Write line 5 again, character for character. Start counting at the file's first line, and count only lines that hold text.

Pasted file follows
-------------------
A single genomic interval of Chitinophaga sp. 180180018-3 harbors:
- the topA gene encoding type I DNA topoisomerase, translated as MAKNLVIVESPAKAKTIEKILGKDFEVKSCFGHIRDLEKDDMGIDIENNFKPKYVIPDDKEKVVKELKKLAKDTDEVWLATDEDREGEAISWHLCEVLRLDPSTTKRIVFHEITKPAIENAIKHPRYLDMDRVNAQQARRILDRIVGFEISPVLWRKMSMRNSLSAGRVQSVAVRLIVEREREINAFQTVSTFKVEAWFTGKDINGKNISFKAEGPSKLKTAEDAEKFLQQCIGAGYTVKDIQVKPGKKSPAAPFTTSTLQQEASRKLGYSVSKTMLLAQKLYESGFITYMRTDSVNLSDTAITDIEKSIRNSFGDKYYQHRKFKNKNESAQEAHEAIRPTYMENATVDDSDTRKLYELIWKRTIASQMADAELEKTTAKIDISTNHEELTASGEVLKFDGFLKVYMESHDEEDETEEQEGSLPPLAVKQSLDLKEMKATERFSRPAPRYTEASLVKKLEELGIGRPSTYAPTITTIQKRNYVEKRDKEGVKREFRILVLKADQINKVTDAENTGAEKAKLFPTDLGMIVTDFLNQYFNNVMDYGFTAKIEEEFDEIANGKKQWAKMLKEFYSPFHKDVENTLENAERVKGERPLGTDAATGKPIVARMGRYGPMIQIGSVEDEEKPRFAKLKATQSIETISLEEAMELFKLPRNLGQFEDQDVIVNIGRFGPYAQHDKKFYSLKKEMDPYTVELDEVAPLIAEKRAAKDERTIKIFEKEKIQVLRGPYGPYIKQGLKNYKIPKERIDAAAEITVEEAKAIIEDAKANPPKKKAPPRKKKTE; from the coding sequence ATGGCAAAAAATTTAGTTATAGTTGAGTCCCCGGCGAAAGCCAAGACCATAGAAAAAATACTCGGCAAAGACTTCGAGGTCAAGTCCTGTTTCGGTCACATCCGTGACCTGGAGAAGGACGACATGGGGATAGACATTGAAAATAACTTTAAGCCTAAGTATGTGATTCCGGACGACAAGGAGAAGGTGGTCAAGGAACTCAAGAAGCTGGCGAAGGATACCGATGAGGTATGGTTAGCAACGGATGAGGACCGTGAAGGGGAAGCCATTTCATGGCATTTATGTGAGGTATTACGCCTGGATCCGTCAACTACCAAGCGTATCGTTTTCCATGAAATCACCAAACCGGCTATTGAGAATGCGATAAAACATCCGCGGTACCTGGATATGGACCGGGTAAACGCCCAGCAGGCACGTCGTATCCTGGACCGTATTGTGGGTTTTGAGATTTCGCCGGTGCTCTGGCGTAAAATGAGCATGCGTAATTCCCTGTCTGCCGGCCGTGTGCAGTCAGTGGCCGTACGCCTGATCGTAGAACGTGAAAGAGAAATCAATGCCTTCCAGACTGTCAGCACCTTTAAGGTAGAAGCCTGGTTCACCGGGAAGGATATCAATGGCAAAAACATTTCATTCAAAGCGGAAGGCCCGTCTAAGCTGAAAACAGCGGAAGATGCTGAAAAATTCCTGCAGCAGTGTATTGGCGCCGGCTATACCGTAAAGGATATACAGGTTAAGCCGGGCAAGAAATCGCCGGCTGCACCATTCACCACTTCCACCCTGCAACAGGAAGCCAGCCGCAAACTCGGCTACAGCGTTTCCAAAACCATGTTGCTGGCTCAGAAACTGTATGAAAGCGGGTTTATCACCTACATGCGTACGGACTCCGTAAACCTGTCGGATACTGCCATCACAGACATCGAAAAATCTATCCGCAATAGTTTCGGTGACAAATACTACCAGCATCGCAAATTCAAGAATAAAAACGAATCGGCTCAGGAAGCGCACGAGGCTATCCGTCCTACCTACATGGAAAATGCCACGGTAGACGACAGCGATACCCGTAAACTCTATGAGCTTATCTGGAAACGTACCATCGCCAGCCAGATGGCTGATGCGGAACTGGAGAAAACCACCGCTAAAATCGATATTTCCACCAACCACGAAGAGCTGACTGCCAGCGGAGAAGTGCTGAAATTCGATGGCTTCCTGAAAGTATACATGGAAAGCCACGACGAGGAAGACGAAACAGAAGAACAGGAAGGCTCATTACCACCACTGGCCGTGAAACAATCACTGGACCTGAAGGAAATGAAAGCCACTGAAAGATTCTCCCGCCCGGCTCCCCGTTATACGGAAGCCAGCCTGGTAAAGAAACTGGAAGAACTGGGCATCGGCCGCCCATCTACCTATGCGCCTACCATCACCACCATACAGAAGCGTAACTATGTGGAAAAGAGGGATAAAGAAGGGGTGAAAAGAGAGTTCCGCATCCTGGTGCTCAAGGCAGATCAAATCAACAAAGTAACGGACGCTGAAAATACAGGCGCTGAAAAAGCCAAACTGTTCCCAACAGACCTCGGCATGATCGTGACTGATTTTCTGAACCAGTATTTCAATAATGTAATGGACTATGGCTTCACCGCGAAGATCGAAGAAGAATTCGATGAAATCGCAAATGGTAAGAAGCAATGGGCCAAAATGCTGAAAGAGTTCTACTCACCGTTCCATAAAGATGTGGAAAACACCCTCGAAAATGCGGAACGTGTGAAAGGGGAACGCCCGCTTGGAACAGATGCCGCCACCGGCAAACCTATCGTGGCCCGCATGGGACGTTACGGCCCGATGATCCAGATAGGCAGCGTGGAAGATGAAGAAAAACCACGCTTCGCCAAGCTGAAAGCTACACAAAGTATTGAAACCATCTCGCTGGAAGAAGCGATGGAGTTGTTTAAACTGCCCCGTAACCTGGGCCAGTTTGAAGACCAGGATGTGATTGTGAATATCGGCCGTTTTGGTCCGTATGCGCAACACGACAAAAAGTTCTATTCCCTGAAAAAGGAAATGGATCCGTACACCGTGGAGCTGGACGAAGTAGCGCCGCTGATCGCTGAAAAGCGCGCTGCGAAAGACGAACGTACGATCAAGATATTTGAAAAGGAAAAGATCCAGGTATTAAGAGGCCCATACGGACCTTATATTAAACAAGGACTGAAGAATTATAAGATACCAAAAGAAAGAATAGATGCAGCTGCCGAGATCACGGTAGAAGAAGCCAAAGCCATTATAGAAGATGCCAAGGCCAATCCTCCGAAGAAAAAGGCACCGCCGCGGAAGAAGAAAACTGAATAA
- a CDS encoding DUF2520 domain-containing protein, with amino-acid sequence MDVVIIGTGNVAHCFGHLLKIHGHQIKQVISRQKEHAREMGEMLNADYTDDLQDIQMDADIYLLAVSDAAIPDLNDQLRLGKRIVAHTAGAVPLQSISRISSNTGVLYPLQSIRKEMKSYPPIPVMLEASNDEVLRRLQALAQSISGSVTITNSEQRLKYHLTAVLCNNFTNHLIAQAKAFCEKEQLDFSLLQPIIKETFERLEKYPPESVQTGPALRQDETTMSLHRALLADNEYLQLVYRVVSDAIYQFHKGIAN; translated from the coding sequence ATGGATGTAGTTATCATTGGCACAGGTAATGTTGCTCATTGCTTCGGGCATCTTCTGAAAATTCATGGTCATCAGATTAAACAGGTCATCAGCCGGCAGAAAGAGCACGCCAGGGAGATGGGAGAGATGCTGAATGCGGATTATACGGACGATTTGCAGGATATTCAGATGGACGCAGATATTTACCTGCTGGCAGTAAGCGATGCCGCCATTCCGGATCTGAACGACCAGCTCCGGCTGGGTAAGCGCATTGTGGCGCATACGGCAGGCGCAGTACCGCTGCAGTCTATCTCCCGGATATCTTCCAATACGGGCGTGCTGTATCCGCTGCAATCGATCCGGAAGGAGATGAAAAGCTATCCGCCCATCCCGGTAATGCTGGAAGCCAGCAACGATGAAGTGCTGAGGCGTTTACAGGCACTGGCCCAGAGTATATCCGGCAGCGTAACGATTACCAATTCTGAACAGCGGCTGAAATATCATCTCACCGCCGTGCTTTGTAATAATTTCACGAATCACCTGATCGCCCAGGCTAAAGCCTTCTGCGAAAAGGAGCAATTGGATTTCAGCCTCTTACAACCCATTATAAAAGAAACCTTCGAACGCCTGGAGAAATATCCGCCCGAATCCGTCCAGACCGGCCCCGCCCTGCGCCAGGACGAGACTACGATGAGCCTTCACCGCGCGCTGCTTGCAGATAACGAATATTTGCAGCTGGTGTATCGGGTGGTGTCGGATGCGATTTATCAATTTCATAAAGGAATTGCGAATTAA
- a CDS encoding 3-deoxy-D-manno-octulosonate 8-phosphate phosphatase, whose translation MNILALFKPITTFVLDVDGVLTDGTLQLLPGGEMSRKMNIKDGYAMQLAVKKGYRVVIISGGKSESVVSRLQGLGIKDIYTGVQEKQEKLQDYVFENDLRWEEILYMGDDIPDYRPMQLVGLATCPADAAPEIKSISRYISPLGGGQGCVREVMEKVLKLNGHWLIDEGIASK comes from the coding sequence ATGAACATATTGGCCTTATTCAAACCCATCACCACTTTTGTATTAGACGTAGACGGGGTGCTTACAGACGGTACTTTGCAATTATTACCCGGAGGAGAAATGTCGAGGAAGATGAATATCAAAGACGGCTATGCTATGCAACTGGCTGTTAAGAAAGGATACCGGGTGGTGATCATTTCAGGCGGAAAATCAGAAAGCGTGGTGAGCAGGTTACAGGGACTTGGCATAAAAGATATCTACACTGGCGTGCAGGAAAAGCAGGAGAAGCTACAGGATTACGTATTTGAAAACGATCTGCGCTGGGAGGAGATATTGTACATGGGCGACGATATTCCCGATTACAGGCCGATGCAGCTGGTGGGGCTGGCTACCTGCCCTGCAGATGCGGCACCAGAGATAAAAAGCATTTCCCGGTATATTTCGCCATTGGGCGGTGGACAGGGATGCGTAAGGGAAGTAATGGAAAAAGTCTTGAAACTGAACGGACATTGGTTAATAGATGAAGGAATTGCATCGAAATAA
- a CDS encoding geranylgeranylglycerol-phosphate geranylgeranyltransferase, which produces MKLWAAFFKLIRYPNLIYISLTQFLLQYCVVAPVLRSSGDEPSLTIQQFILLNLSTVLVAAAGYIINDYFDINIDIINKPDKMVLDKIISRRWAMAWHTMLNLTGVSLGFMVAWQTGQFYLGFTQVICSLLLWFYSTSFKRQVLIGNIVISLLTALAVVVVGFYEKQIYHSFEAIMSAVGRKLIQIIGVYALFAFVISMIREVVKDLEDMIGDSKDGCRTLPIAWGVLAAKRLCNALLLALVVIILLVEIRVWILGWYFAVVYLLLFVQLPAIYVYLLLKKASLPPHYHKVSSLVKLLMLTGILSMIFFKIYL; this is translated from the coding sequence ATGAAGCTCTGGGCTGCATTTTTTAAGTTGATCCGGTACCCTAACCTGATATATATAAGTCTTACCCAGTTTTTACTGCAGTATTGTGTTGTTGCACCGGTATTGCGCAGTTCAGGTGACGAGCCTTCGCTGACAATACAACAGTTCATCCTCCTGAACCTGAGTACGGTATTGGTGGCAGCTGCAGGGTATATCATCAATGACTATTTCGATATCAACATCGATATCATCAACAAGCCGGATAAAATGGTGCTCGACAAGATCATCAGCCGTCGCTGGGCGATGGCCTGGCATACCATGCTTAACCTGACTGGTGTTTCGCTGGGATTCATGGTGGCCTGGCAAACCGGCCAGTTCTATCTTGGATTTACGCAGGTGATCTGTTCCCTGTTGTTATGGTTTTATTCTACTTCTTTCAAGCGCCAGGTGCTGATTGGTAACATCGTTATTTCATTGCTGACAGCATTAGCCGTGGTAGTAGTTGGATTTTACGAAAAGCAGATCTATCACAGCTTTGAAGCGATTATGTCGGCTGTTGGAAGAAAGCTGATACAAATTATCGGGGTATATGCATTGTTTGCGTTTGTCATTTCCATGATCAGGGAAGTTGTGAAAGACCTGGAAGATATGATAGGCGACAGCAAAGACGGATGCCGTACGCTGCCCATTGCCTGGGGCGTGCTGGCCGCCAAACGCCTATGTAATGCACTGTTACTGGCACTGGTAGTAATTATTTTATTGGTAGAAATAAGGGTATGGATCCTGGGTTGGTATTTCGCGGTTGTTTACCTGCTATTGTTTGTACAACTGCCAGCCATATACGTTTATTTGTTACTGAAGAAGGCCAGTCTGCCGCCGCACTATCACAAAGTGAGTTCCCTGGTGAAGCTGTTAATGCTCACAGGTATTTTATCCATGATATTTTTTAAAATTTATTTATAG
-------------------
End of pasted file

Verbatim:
- a CDS encoding geranylgeranylglycerol-phosphate geranylgeranyltransferase, which produces MKLWAAFFKLIRYPNLIYISLTQFLLQYCVVAPVLRSSGDEPSLTIQQFILLNLSTVLVAAAGYIINDYFDINIDIINKPDKMVLDKIISRRWAMAWHTMLNLTGVSLGFMVAWQTGQFYLGFTQVICSLLLWFYSTSFKRQVLIGNIVISLLTALAVVVVGFYEKQIYHSFEAIMSAVGRKLIQIIGVYALFAFVISMIREVVKDLEDMIGDSKDGCRTLPIAWGVLAAKRLCNALLLALVVIILLVEIRVWILGWYFAVVYLLLFVQLPAIYVYLLLKKASLPPHYHKVSSLVKLLMLTGILSMIFFKIYL; this is translated from the coding sequence ATGAAGCTCTGGGCTGCATTTTTTAAGTTGATCCGGTACCCTAACCTGATATATATAAGTCTTACCCAGTTTTTACTGCAGTATTGTGTTGTTGCACCGGTATTGCGCAGTTCAGGTGACGAGCCTTCGCTGACAATACAACAGTTCATCCTCCTGAACCTGAGTACGGTATTGGTGGCAGCTGCAGGGTATATCATCAATGACTATTTCGATATCAACATCGATATCATCAACAAGCCGGATAAAATGGTGCTCGACAAGATCATCAGCCGTCGCTGGGCGATGGCCTGGCATACCATGCTTAACCTGACTGGTGTTTCGCTGGGATTCATGGTGGCCTGGCAAACCGGCCAGTTCTATCTTGGATTTACGCAGGTGATCTGTTCCCTGTTGTTATGGTTTTATTCTACTTCTTTCAAGCGCCAGGTGCTGATTGGTAACATCGTTATTTCATTGCTGACAGCATTAGCCGTGGTAGTAGTTGGATTTTACGAAAAGCAGATCTATCACAGCTTTGAAGCGATTATGTCGGCTGTTGGAAGAAAGCTGATACAAATTATCGGGGTATATGCATTGTTTGCGTTTGTCATTTCCATGATCAGGGAAGTTGTGAAAGACCTGGAAGATATGATAGGCGACAGCAAAGACGGATGCCGTACGCTGCCCATTGCCTGGGGCGTGCTGGCCGCCAAACGCCTATGTAATGCACTGTTACTGGCACTGGTAGTAATTATTTTATTGGTAGAAATAAGGGTATGGATCCTGGGTTGGTATTTCGCGGTTGTTTACCTGCTATTGTTTGTACAACTGCCAGCCATATACGTTTATTTGTTACTGAAGAAGGCCAGTCTGCCGCCGCACTATCACAAAGTGAGTTCCCTGGTGAAGCTGTTAATGCTCACAGGTATTTTATCCATGATATTTTTTAAAATTTATTTATAG